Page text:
Inefficient currency procurement and risk management leave charities exposed to great losses
Ebury, the fast-growing fintech company that enables organisations to transact and grow internationally, has estimated that British charities are potentially losing up to £125 million due to insufficient currency procurement strategies and risk management processes.
Charities are under immense pressure to demonstrate their impact internationally, whether it’s poverty campaigning, relief work or disaster response. Those operating in emerging markets are faced with the additional challenge of currency access and effective risk management. This often results in charities exposing themselves to market volatility, risking hidden costs and lacking local market insight.
Mitigating currency risk is particularly important to small and mid-size charities, which are commonly underserved by major banks, both in terms of exotic currency provision and service. Charities of this size are not viewed as high profit clients and as such this band often seek currency access, better rates and service elsewhere.
Enrique Diaz, Chief Risk Officer at Ebury, commented that, “We have extrapolated the amount we save charities on average, to the rest of the UK third sector. The UK charitable sector received £10.4bn worth of donations in 2013 and with this in mind, foreign exchange losses of up to £125m per year are expected. This is despite these costs often being avoidable.”
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Ed Fletcher, Business Development Manager at Hope for Children (HOPE), commented that, “When a company like Ebury approaches a charity and shows them how to save money, and become fiscally more efficient, it is really exciting. As a small, but growing charity, we are always on the lookout for new and innovative ways to reduce our costs. At HOPE we know saving £5,000, £10,000 or even more, is no different to a fundraiser raising the equivalent, and those savings translate into more money for our projects.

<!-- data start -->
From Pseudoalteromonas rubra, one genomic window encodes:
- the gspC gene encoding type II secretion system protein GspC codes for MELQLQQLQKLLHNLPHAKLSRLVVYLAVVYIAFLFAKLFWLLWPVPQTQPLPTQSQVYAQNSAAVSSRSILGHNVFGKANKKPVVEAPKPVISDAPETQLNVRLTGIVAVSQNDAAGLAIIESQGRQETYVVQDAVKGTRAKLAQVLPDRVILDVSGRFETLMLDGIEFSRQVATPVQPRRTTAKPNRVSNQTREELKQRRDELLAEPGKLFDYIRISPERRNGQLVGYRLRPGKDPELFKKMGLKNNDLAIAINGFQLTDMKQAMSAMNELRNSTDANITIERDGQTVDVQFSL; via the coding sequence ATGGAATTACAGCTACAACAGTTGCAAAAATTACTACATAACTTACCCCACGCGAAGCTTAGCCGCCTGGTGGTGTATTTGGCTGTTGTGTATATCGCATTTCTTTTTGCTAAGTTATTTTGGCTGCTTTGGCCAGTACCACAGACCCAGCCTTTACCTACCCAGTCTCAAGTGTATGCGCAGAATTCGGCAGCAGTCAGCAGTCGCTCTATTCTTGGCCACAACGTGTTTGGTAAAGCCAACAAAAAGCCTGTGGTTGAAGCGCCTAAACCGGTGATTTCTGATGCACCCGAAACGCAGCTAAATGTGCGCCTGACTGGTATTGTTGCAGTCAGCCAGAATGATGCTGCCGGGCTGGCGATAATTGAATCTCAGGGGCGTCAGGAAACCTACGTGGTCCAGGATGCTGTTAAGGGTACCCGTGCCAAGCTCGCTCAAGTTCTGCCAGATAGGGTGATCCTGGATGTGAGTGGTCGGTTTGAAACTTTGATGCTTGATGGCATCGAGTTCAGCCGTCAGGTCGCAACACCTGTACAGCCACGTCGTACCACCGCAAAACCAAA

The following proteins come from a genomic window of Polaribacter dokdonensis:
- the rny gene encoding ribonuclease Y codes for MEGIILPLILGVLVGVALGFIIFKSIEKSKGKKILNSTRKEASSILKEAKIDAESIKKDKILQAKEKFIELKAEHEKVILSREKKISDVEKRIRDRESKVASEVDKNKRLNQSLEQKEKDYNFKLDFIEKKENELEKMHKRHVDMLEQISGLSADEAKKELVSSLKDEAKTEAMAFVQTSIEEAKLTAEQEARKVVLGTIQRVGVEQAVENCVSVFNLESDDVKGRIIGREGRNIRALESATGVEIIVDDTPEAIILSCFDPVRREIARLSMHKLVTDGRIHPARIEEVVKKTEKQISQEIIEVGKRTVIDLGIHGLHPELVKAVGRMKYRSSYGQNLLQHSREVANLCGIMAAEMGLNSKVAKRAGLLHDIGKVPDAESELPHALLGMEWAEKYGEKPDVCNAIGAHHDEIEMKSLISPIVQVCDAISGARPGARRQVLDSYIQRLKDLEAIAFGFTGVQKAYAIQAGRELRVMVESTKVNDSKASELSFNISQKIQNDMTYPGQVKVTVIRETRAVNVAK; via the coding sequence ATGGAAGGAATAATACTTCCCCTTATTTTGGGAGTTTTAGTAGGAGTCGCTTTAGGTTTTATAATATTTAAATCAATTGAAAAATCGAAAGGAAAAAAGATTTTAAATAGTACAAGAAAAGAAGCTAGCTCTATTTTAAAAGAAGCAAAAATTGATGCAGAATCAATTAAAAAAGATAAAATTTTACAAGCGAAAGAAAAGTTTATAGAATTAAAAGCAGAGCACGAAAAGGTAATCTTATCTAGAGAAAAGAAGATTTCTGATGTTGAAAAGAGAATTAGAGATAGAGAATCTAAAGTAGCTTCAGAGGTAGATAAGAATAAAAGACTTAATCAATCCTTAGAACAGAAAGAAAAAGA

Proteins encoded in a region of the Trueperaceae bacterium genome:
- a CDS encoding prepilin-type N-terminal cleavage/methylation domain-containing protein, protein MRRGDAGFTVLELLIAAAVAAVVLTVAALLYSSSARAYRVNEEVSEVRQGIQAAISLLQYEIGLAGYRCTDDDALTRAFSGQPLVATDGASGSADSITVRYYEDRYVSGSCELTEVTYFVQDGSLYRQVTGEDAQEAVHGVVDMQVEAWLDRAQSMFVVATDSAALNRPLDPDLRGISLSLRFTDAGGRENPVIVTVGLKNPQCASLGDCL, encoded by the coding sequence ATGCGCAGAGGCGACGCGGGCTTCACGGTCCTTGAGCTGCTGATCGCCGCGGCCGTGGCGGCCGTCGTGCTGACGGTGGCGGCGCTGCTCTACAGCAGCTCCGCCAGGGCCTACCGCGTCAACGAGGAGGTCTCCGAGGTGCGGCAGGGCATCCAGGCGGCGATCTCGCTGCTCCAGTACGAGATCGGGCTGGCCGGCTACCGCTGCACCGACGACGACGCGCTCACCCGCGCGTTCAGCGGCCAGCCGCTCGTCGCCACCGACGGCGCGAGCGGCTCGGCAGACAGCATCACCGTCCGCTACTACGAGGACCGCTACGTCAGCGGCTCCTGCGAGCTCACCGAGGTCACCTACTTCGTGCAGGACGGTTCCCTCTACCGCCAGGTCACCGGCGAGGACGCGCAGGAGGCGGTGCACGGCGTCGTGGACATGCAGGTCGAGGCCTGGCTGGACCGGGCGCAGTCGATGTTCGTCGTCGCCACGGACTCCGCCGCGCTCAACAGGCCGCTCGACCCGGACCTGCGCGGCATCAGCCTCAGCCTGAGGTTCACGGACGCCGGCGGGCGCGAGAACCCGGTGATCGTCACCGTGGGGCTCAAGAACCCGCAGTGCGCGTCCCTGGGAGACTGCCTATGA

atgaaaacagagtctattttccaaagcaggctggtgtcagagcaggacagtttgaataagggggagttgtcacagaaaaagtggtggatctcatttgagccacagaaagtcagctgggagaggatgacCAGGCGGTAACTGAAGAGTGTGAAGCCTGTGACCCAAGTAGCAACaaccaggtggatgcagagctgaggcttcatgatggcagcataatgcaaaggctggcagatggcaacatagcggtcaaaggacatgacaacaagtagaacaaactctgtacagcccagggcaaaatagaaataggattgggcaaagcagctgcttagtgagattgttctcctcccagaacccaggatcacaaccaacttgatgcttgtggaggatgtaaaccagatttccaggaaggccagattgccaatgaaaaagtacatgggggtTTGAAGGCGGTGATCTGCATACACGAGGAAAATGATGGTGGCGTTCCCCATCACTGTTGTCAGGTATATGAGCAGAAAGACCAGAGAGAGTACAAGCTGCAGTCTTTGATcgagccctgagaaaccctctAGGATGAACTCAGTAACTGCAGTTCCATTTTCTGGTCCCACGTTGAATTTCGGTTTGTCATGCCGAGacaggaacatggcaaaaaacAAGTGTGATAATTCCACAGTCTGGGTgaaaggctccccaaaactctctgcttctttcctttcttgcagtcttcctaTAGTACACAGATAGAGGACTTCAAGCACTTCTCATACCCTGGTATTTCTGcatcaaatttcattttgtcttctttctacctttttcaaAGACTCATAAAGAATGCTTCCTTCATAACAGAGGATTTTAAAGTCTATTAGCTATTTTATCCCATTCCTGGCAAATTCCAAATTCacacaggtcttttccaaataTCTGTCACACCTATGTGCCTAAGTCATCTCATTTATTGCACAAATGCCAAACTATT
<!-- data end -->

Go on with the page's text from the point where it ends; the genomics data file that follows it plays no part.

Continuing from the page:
“Although managing foreign exchange risk may not sound like the most exciting thing in the world, saving money that will increase the funding of our work to help vulnerable children certainly is.”
Foreign exchange should feature in the strategic planning of a vast number of charities and not amplify the risk involved in working overseas. Beverley Traynor, Head of Business Development (Charities), Europe at Ebury commented that, “The flow of funds is crucial to any third sector organisation and any disruption to this process has the potential to cause large losses.
“Simple steps such as better market insights and hedging can make such a difference, especially for small and mid-sized charities. Unfortunately, to banks we are all just clients; charities included. Charities are much better off using alternative, expert foreign exchange providers who can add real value and personal service to such important organisations. After all, savings on foreign exchange mean more money can reach good causes”. The white paper, titled ‘Best foreign exchange practice for Charities and NGOs’, is available to download from www.ebury.com.